Houston Design Awards
Jul 26, 2015 | 2:00 pm
Something between Cinderella and Sweeney Todd, the Fifth Annual Butcher's Ball is a must-attend weekend for meat lovers concerned with ethics and sustainability. This collaborative festival is a blow-out event featuring 50 Texas culinary talents, but despite the big names in cooking, this one is centered around farmers and ranchers no longer behind the scenes.
This will be a drive for Austinites, as the weekend takes place at Rockin’ Star Ranch in Brenham, about an hour and 45 minutes directly east of the Capital City. It’s a compromise with Houstonians, who also have to drive about an hour and 15, and who make up the majority of the lineup. Visitors from either city can enjoy a road trip out to the country venue, or relax on a $50 round-trip bus, including drinks and snacks. Eat your heart out, Greyhound.
The event kicks off on Saturday, November 12, with a hayride, a farm-to-table dinner prepared by a dozen chefs, and music by unbounded pedal steel player Will Van Horn and the metal-bluegrass Fiddle Witch. The opening bites and following five courses are prepared by pairs of Texas chefs:
Sarah Heard is the only Austin chef on the Saturday lineup, while Dylan McShan travels the farthest, from Marfa. Half of the Saturday chefs are from Houston, and most of the others are from surrounding cities:
The ball itself, on Sunday, is the main event. Most of Saturday's featured chefs are competing for the "Golden Cleaver," alongside 14 other Texas chefs. Jo Chan of Chan Hospitality is visiting from Austin, along with Jack Matusek of Raw Republic Meats. The “best bite” will be determined by guest voting. There will also be non-competitive programming, like live fire cooking, butchery demonstrations, and panel discussions about sustainable sourcing.
Throughout the weekend, the ingredients are the star of the show. They’re all coming from local Texas makers, such as Marfa Meats (as famous as most ranchers get), Good Thyme Farm (just north of Austin), Whitehurst Farm (local to Brenham), and more.
All proceeds from the weekend will go to Urban Harvest to support its farmers market program, which allows more than 100 local vendors to sell in Houston year-round on Saturdays. The market has lasted 18 years so far, and grown from just 7 vendors, now sourcing goods from a maximum of 180 miles away.
There are several options to buy tickets to Butcher’s Ball Weekend events, including just the ball ($175), just the dinner ($200), and a package of both ($350). There is also a kid's cooking class on Sunday for guests 6 to 17. All tickets are available on Eventbrite.
for your consderation
As locals who’ve visited the chic Conservatory in New York’s buzzy Hudson Yards are aware, the store boasts urbane, elegant looks, accessories, scents, and lifestyle products — all with a sense of “considered luxury” (oh, and the tearoom is not to be missed).
Now, for consideration, The Conservatory is opening a new in tony River Oaks District on Thursday, September 29, marking the third boutique in Texas (Dallas is home to two). Savvy shoppers can browse a spacious, 3,300 square-foot, natural light-filled space home to myriad brands and products that all focus on founder Brian Bolke’s vision of slow fashion, sustainability, shared economy, and innovation.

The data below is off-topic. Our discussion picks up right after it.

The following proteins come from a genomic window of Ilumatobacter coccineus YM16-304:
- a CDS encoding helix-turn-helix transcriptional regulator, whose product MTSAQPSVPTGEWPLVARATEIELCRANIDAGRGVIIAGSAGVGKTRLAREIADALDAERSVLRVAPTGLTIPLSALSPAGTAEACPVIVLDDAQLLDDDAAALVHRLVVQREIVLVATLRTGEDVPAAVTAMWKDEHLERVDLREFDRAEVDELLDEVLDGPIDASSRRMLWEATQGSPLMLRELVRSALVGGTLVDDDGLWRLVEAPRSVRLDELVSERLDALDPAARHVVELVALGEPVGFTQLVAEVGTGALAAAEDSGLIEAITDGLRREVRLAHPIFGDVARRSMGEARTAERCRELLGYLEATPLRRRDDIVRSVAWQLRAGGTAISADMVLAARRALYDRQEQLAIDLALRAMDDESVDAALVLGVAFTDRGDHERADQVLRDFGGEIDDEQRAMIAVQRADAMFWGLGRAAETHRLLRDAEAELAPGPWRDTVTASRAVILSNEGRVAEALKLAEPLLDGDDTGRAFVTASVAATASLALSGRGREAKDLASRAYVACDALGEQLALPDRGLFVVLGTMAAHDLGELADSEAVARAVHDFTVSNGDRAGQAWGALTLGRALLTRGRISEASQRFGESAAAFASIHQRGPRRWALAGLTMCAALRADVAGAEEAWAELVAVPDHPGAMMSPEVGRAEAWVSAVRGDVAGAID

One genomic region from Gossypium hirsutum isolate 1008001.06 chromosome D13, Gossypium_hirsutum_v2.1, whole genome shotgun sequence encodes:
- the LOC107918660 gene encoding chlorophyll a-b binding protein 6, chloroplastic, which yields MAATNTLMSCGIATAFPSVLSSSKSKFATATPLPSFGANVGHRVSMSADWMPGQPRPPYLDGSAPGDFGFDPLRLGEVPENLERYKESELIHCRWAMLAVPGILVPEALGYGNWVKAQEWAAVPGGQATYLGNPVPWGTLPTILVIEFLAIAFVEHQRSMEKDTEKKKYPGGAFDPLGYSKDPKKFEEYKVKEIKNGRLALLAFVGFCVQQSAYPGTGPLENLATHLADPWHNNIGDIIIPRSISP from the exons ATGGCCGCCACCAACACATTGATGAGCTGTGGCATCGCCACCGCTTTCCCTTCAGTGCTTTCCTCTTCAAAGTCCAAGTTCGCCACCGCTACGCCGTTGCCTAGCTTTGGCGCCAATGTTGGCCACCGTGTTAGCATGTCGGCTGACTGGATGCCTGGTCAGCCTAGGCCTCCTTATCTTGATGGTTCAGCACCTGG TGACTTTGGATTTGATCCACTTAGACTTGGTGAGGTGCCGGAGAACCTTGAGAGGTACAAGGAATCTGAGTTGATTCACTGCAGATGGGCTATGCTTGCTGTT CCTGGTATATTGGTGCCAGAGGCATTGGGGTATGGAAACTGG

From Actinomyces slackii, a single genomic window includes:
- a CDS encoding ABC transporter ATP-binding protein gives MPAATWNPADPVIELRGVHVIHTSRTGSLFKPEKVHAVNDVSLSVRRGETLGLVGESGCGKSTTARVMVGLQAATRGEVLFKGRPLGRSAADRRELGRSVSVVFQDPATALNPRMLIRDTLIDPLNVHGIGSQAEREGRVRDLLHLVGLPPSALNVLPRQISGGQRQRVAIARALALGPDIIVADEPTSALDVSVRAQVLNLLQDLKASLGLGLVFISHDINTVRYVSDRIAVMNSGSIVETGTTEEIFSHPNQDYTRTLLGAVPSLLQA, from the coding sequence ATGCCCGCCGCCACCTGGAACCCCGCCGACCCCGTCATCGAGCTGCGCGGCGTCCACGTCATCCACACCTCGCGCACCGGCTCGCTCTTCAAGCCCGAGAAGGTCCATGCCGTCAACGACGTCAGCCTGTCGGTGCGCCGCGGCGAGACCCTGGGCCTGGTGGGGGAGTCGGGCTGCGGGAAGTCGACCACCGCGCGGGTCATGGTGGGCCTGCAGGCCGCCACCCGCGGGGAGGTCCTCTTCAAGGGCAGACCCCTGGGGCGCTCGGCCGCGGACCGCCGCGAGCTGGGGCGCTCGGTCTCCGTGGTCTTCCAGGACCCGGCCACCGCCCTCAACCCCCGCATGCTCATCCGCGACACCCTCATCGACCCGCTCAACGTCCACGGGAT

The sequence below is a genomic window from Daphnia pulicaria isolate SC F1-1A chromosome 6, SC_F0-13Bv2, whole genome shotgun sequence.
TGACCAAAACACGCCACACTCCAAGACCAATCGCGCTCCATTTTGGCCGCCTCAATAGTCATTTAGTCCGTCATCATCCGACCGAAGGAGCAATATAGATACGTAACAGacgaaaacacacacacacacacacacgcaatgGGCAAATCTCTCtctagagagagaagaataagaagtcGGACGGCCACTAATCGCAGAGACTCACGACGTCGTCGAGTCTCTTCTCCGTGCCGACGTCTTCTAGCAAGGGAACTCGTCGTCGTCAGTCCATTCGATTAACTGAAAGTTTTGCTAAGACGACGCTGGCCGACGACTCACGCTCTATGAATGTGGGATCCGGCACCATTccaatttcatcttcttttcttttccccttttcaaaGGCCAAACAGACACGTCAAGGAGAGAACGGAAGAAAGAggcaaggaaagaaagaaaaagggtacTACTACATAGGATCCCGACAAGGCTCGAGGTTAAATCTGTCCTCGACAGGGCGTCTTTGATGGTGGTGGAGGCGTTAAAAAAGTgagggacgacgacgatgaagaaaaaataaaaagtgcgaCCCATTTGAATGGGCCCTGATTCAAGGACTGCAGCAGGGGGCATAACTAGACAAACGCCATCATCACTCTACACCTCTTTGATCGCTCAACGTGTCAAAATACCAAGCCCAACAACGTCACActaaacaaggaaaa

In keeping with the store’s artful eye, the Thursday opening will also feature an exhibit of large-format abstract painting by noted Dallas artist William Atkinson, courtesy of Erin Cluely Gallery.
“I couldn’t be more thrilled to join the Houston community at River Oaks District,” Bolke tells CultureMap. “We have carefully curated our favorite brands and we can’t wait to introduce them to the city. Some exciting new launches as well as long-time favorites of The Conservatory that we know Houston will be excited to discover. Most importantly, I'm confident that Houston is going to embrace our belief in ‘Considered Luxury' — our passion for beautiful products that also make the world a better place.”
Women can pursue city suiting, purses, loungewear, and elevated, innovative looks. Diamond jewelry, baubles, accessory pieces, and even pinky rings abound, as do bath and body products, skincare, fragrances, and candles for that perfect zen.
Men can find hip, urban, comfortable jackets, polos, tops, pants, and shoes — plus slim wallets. Home goods include haute decor items and objects, books and paper wares, and countless gifts.
Brand-conscious buyers can look forward to fashion labels such as Gabriela Hearst, Maison Margiela, and Courréges (all exclusive to Houston), as well as Mugler, Lapointe, Philosophy, Michael Kors Collection, and Brandon Maxwell.
Accessories include Metier, Paul Andrew, and Neous (all exclusive to Houston). Sidney Garber, Mallary Marks, Tabayer, Shihara, Lisa Eisner (all exclusive to Houston) and more can be found in jewelry.
Men’s looks include Maison Margiela, NN07, Aspesi, and Ron Dorff. Scents include Perfumer H, DS and Durga, The Harmonist, Costa Brazil, Susanne Kaufmann, and Frama. Fans of Georg Jensen, Saved Cashmere, and Phaidon Books will be pleased with the home goods collection.
Pushing a fluid, blended approach to brick and mortar and online, Bolke has won high praise for his curated offerings, design, and forward-thinking approach to retail and fashion. (Vogue called his NYC Hudson Yard presence a “true tipping point for retail.”)
Bolke opened his two Dallas “galleries” in Highland Park Village, along with a pop-up in Napa Valley, California. No doubt, Houstonians will consider his “considered luxury” offerings a considerable boost to the local shopping scene.
The Conservatory; 4444 Westheimer Rd., F 100 in River Oaks District. Hours are Monday through Saturday, 10 am to 7 pm and Sunday noon to 5pm. For more information, call 713-299-0903 or visit the official website.